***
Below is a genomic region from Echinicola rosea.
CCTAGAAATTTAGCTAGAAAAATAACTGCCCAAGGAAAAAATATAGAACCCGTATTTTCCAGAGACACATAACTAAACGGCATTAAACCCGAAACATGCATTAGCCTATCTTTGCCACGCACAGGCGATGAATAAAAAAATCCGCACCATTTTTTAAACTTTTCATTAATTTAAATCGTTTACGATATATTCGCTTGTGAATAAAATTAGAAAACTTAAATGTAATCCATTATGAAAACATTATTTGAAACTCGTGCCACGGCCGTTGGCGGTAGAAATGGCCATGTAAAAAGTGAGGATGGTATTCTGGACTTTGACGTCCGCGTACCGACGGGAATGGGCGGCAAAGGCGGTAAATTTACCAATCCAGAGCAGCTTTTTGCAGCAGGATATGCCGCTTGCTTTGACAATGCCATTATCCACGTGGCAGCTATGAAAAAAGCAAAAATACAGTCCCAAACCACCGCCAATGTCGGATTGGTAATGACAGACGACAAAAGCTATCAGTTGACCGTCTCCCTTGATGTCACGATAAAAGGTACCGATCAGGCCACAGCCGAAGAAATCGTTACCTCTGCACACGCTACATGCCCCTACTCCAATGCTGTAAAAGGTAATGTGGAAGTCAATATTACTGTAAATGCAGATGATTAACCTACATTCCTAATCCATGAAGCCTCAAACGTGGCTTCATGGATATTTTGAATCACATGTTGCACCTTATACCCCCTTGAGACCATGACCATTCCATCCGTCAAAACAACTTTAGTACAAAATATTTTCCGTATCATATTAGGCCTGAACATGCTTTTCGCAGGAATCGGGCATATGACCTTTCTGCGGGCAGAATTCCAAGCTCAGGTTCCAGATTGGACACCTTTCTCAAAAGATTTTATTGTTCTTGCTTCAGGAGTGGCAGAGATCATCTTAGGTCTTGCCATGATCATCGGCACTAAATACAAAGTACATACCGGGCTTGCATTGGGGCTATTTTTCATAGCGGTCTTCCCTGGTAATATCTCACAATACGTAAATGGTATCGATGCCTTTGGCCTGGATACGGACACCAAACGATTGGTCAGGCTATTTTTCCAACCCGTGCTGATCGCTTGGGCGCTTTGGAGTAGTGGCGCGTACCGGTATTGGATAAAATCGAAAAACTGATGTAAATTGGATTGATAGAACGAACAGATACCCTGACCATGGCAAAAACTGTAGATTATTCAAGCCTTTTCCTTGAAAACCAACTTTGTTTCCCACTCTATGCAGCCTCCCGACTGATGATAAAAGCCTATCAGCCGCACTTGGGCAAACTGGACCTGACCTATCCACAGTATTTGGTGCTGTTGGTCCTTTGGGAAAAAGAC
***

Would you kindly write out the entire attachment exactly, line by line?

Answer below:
Below is a genomic region from Echinicola rosea.
CCTAGAAATTTAGCTAGAAAAATAACTGCCCAAGGAAAAAATATAGAACCCGTATTTTCCAGAGACACATAACTAAACGGCATTAAACCCGAAACATGCATTAGCCTATCTTTGCCACGCACAGGCGATGAATAAAAAAATCCGCACCATTTTTTAAACTTTTCATTAATTTAAATCGTTTACGATATATTCGCTTGTGAATAAAATTAGAAAACTTAAATGTAATCCATTATGAAAACATTATTTGAAACTCGTGCCACGGCCGTTGGCGGTAGAAATGGCCATGTAAAAAGTGAGGATGGTATTCTGGACTTTGACGTCCGCGTACCGACGGGAATGGGCGGCAAAGGCGGTAAATTTACCAATCCAGAGCAGCTTTTTGCAGCAGGATATGCCGCTTGCTTTGACAATGCCATTATCCACGTGGCAGCTATGAAAAAAGCAAAAATACAGTCCCAAACCACCGCCAATGTCGGATTGGTAATGACAGACGACAAAAGCTATCAGTTGACCGTCTCCCTTGATGTCACGATAAAAGGTACCGATCAGGCCACAGCCGAAGAAATCGTTACCTCTGCACACGCTACATGCCCCTACTCCAATGCTGTAAAAGGTAATGTGGAAGTCAATATTACTGTAAATGCAGATGATTAACCTACATTCCTAATCCATGAAGCCTCAAACGTGGCTTCATGGATATTTTGAATCACATGTTGCACCTTATACCCCCTTGAGACCATGACCATTCCATCCGTCAAAACAACTTTAGTACAAAATATTTTCCGTATCATATTAGGCCTGAACATGCTTTTCGCAGGAATCGGGCATATGACCTTTCTGCGGGCAGAATTCCAAGCTCAGGTTCCAGATTGGACACCTTTCTCAAAAGATTTTATTGTTCTTGCTTCAGGAGTGGCAGAGATCATCTTAGGTCTTGCCATGATCATCGGCACTAAATACAAAGTACATACCGGGCTTGCATTGGGGCTATTTTTCATAGCGGTCTTCCCTGGTAATATCTCACAATACGTAAATGGTATCGATGCCTTTGGCCTGGATACGGACACCAAACGATTGGTCAGGCTATTTTTCCAACCCGTGCTGATCGCTTGGGCGCTTTGGAGTAGTGGCGCGTACCGGTATTGGATAAAATCGAAAAACTGATGTAAATTGGATTGATAGAACGAACAGATACCCTGACCATGGCAAAAACTGTAGATTATTCAAGCCTTTTCCTTGAAAACCAACTTTGTTTCCCACTCTATGCAGCCTCCCGACTGATGATAAAAGCCTATCAGCCGCACTTGGGCAAACTGGACCTGACCTATCCACAGTATTTGGTGCTGTTGGTCCTTTGGGAAAAAGAC